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FIGURE 4-1 Some fate and transport processes in the subsurface and atmospheric environment.

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Presentation on theme: "FIGURE 4-1 Some fate and transport processes in the subsurface and atmospheric environment."— Presentation transcript:

1 FIGURE 4-1 Some fate and transport processes in the subsurface and atmospheric environment.

2 FIGURE 4-2 Some fate and transport processes in the aquatic environment.

3 FIGURE 4-3 Contaminant transfer through soil-water-air interfaces.

4 FIGURE 4-4 Sources of fluids for the generation of landfill leachate.

5 FIGURE 4-5 Water balance variables in the HELP model.

6 FIGURE 4-6 Hydrologic cycle.

7 FIGURE 4-7 Darcy’s experiment.

8 FIGURE 4-8 Schematic of saturated flow in laboratory experiment.

9 FIGURE 4-9 Bernoulli’s equation for flow through a pipe.

10 FIGURE 4-10 Hydraulic heads in Darcy’s experiment.

11 FIGURE 4-11 Darcy’s experiment revisited.

12 FIGURE 4-12 Flow lines and equipotentials.

13 FIGURE 4-13 Flow net for steady-state flow through a homogeneous embankment.

14 FIGURE 4-14 Characteristic curves relating hydraulic conductivity and moisture content to pressure head for a naturally occurring sand soil.

15 FIGURE 4-15 Schematic of mechanical dispersion.

16 FIGURE 4-16 Effect of dispersion on contaminant transport.

17 FIGURE 4-17 Plume migration affected by dispersion and source type. The arker the area, the higher the contaminant concentration.

18 FIGURE 4-18 Effect of diffusion oncontaminant transport with no advective transport.

19 FIGURE 4-19 Schematic of fractured flow.

20 FIGURE 4-20 Effect of high-permeability zone on contaminant transport.

21 FIGURE 4-21 Movement of NAPL.

22 FIGURE 4-22 Two-dimensional control volume.

23 FIGURE 4-23 Finite difference.

24 FIGURE 4-24 Simplified flow diagram representing general process of developing a transport model.

25 FIGURE 4-25 Soil aggregates in subsurface domain.

26 FIGURE4-26 Partitioningof sorbate between solventand sorbent.

27 FIGURE 4-27 Two-stage sorption model.

28 FIGURE 4-28 Desorption of sorbate.

29 FIGURE 4-29 Sorption of lindane by unstripped and stripped soil.

30 FIGURE 4-30 Variable sorption of trichloroethene on glacial till.

31 FIGURE 4-31 Solubilities of metal hydroxides as a function of pH.

32 FIGURE 4-32 Biological transformation of PCE under anaerobic conditions.

33 FIGURE 4-33 Hydrolysis of chlorinated alkyl compounds.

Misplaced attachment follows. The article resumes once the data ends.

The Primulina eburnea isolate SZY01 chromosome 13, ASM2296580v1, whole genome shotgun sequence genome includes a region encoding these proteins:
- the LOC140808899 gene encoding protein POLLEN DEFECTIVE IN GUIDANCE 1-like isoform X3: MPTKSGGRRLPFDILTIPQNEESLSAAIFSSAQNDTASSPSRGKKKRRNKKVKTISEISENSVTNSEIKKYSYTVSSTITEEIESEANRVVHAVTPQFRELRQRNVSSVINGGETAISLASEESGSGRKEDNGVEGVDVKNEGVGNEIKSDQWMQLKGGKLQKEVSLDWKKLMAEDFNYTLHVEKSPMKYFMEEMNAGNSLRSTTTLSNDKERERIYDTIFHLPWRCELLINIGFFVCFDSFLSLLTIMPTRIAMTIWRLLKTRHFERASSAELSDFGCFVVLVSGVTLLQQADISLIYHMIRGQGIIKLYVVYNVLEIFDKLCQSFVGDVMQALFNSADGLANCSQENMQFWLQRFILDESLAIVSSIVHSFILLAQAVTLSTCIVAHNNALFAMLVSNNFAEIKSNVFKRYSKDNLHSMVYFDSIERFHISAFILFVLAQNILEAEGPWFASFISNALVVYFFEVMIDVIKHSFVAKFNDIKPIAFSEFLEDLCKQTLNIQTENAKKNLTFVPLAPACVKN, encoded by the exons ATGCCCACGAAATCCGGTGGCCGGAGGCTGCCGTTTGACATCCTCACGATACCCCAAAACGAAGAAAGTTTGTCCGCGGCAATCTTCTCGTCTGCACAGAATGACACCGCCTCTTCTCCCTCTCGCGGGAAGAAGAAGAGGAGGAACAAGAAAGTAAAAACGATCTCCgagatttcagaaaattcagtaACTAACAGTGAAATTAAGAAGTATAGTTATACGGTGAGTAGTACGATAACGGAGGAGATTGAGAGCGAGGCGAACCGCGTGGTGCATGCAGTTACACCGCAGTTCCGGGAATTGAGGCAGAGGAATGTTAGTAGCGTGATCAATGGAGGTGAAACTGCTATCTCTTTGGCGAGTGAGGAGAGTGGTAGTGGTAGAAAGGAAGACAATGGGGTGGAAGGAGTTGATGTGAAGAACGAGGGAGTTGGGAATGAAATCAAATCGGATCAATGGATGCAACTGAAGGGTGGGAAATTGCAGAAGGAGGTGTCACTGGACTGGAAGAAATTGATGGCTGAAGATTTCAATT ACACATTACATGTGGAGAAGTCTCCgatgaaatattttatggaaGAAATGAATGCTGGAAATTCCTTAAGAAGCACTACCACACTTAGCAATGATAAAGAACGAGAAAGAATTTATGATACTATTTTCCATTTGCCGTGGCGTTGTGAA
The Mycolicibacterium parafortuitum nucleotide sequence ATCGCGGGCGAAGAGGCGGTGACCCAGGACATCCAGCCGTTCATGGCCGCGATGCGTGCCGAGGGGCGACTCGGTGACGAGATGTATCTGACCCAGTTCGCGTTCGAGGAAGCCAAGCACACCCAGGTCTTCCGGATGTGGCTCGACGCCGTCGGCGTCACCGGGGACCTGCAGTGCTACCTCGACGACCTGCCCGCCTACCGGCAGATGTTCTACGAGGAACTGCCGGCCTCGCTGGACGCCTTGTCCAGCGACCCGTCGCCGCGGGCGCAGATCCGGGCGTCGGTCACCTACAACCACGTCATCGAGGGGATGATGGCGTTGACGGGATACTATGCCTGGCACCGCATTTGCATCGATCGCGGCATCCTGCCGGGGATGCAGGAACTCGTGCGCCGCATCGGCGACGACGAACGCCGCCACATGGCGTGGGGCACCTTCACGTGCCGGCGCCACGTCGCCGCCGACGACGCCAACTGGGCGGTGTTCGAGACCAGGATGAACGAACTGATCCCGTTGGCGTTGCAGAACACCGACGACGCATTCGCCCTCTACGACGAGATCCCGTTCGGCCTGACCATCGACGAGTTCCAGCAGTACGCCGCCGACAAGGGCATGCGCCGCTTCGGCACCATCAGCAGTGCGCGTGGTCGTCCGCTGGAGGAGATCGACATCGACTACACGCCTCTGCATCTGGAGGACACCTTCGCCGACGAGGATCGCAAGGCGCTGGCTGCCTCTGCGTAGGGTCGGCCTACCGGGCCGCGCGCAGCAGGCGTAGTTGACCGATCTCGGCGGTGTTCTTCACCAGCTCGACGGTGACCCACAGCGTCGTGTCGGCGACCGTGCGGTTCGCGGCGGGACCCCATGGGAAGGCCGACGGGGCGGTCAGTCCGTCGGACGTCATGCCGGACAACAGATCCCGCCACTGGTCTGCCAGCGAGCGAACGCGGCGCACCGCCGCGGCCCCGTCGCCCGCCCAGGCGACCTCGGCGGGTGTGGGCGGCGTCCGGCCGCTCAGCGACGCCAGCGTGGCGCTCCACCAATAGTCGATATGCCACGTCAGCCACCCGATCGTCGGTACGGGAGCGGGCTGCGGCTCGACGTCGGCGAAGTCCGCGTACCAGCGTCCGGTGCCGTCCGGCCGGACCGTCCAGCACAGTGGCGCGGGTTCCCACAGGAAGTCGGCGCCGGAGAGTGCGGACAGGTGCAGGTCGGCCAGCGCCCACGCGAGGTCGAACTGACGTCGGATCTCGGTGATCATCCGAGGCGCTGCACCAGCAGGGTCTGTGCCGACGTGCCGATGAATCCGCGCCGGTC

34 FIGURE 4-34 Reduction of sorption by cosolvation.

35 FIGURE 4-35 Effect of the distribution coefficient on contaminant retardation during transport in a shallow groundwater flow system.

36 FIGURE 4-36 A simplified, expanding box model.

37 FIGURE 4-37 The effect of turbulent eddies on plumes (after Pendergast, 1984).124 (a) A large cloud in a uniform field of small eddies, (b) a small cloud in a uniform field of large eddies, (c) a cloud in a field of eddies of the same size as the cloud.

38 FIGURE 4-38 Stable and unstable lapse rates.

39 FIGURE 4-39 A gaussian distribution.

40 FIGURE 4-40 Bivariate plume and plume cross section.

41 FIGURE 4-41 PGT horizontal (crosswind) dispersion coefficient as a function of stability category and downwind distance.

42 FIGURE 4-42 PGT vertical dispersion coefficient as a function of stability category and downwind distance.

43 FIGURE 4-43 Two steps of estimating dispersion.

44 FIGURE 4-44 Relative ground level concentration versus distance.

45 FIGURE 4-45 Relative ground level concentration versus distance for various stability classes.

46 FIGURE 4-46 Relative ground level concentration versus distance for various effective stack heights.

47 EXAMPLE 4-7. FLOWNETFORAWATERTABLEAQUIFER.

48 EXAMPLE 4-8. FINITE DIFFERENCE SOLUTION FOR DARCY’S EXPERIMENT.

49 Hydrolysis of chlo-rinated organics involves exchange of the hydroxyl group with an anionic X on a carbon atom.

50 The groundwater contours are spaced at intervals of about 50 m. 4-3.

51 The groundwater contours are spaced at intervals of about 50 m. 4-4.

52 4-9. A laboratory experiment similar to the one conducted by Darcy is shown in Figure P-3.

53 4-10. The boundary conditions and material properties for a flow regime are shown in Figure P-4.

54 4-20. Determine the pressure, elevation, and total heads at points a, b, and c in Figure P-5.

55 4-21. Determine the pressure, elevation, and total heads at points A, B, and C in Figure P-6.


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